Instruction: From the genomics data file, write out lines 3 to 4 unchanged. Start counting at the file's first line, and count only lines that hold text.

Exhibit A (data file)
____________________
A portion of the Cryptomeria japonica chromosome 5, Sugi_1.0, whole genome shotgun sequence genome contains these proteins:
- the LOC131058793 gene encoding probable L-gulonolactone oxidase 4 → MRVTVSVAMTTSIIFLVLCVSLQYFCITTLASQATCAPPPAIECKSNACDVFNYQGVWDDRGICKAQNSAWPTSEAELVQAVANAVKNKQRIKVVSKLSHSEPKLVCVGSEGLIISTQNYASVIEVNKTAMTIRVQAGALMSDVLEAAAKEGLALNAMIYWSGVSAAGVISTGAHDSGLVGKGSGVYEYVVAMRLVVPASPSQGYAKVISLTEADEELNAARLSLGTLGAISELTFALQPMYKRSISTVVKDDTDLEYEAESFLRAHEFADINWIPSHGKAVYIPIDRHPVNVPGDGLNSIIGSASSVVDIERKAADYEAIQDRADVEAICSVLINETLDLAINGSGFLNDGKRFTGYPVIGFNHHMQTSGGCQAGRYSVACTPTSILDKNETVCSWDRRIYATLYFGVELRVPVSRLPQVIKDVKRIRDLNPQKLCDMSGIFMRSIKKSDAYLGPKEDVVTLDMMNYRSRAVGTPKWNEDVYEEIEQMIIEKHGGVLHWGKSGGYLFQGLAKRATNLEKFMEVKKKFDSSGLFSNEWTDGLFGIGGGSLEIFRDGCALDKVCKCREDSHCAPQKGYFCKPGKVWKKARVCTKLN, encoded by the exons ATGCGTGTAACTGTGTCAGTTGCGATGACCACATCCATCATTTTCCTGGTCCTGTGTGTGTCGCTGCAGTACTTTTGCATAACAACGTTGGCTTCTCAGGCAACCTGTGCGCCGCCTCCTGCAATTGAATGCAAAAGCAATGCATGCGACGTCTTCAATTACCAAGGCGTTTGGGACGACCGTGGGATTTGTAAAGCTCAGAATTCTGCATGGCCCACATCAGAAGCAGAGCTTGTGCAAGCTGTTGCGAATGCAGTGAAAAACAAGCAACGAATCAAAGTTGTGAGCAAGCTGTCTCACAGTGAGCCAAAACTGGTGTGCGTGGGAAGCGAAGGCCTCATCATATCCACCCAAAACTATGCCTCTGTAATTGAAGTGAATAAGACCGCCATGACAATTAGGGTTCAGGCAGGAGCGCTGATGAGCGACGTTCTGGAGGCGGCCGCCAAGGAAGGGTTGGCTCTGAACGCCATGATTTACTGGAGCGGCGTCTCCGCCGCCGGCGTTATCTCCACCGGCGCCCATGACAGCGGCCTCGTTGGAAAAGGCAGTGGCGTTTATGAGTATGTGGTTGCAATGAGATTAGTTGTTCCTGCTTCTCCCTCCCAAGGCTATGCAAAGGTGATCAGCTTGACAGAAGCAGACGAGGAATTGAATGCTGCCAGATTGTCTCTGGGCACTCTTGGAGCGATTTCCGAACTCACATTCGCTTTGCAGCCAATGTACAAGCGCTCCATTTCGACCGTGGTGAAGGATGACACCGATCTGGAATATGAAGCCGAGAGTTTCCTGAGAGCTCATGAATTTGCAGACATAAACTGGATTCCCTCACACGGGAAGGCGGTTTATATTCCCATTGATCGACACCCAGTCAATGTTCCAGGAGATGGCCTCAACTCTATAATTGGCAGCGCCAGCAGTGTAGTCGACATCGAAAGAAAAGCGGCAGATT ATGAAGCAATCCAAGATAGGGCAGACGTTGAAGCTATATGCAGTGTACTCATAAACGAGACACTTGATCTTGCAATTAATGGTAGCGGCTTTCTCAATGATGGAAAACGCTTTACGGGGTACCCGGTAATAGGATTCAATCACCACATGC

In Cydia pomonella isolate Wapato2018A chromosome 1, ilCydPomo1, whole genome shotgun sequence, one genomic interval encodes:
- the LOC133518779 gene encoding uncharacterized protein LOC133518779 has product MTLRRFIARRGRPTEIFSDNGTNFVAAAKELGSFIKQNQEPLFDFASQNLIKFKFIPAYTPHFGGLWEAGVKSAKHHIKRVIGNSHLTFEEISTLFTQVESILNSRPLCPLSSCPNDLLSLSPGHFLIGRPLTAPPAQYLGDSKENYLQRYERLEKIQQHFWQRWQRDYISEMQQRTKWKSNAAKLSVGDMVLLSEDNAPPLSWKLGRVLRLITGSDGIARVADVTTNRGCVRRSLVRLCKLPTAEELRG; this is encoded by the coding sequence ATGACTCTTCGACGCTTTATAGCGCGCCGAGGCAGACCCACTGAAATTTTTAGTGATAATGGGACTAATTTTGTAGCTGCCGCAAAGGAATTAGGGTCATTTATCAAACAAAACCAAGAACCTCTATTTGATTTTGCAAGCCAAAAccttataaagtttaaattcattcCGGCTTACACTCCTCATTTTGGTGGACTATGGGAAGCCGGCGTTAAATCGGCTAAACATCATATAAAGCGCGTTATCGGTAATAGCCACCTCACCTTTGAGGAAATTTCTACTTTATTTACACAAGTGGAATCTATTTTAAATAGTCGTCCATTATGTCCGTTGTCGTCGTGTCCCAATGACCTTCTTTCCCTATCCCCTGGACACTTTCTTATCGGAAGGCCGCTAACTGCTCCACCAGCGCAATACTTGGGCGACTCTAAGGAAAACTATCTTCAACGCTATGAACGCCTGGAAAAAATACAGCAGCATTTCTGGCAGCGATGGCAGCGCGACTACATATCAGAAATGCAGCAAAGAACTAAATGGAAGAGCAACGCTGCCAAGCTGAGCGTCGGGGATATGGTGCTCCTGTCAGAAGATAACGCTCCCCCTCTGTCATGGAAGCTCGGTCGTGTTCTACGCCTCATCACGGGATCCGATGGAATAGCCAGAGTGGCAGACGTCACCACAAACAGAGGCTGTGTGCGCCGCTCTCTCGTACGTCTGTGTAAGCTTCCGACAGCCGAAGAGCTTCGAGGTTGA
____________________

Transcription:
In Cydia pomonella isolate Wapato2018A chromosome 1, ilCydPomo1, whole genome shotgun sequence, one genomic interval encodes:
- the LOC133518779 gene encoding uncharacterized protein LOC133518779 has product MTLRRFIARRGRPTEIFSDNGTNFVAAAKELGSFIKQNQEPLFDFASQNLIKFKFIPAYTPHFGGLWEAGVKSAKHHIKRVIGNSHLTFEEISTLFTQVESILNSRPLCPLSSCPNDLLSLSPGHFLIGRPLTAPPAQYLGDSKENYLQRYERLEKIQQHFWQRWQRDYISEMQQRTKWKSNAAKLSVGDMVLLSEDNAPPLSWKLGRVLRLITGSDGIARVADVTTNRGCVRRSLVRLCKLPTAEELRG; this is encoded by the coding sequence ATGACTCTTCGACGCTTTATAGCGCGCCGAGGCAGACCCACTGAAATTTTTAGTGATAATGGGACTAATTTTGTAGCTGCCGCAAAGGAATTAGGGTCATTTATCAAACAAAACCAAGAACCTCTATTTGATTTTGCAAGCCAAAAccttataaagtttaaattcattcCGGCTTACACTCCTCATTTTGGTGGACTATGGGAAGCCGGCGTTAAATCGGCTAAACATCATATAAAGCGCGTTATCGGTAATAGCCACCTCACCTTTGAGGAAATTTCTACTTTATTTACACAAGTGGAATCTATTTTAAATAGTCGTCCATTATGTCCGTTGTCGTCGTGTCCCAATGACCTTCTTTCCCTATCCCCTGGACACTTTCTTATCGGAAGGCCGCTAACTGCTCCACCAGCGCAATACTTGGGCGACTCTAAGGAAAACTATCTTCAACGCTATGAACGCCTGGAAAAAATACAGCAGCATTTCTGGCAGCGATGGCAGCGCGACTACATATCAGAAATGCAGCAAAGAACTAAATGGAAGAGCAACGCTGCCAAGCTGAGCGTCGGGGATATGGTGCTCCTGTCAGAAGATAACGCTCCCCCTCTGTCATGGAAGCTCGGTCGTGTTCTACGCCTCATCACGGGATCCGATGGAATAGCCAGAGTGGCAGACGTCACCACAAACAGAGGCTGTGTGCGCCGCTCTCTCGTACGTCTGTGTAAGCTTCCGACAGCCGAAGAGCTTCGAGGTTGA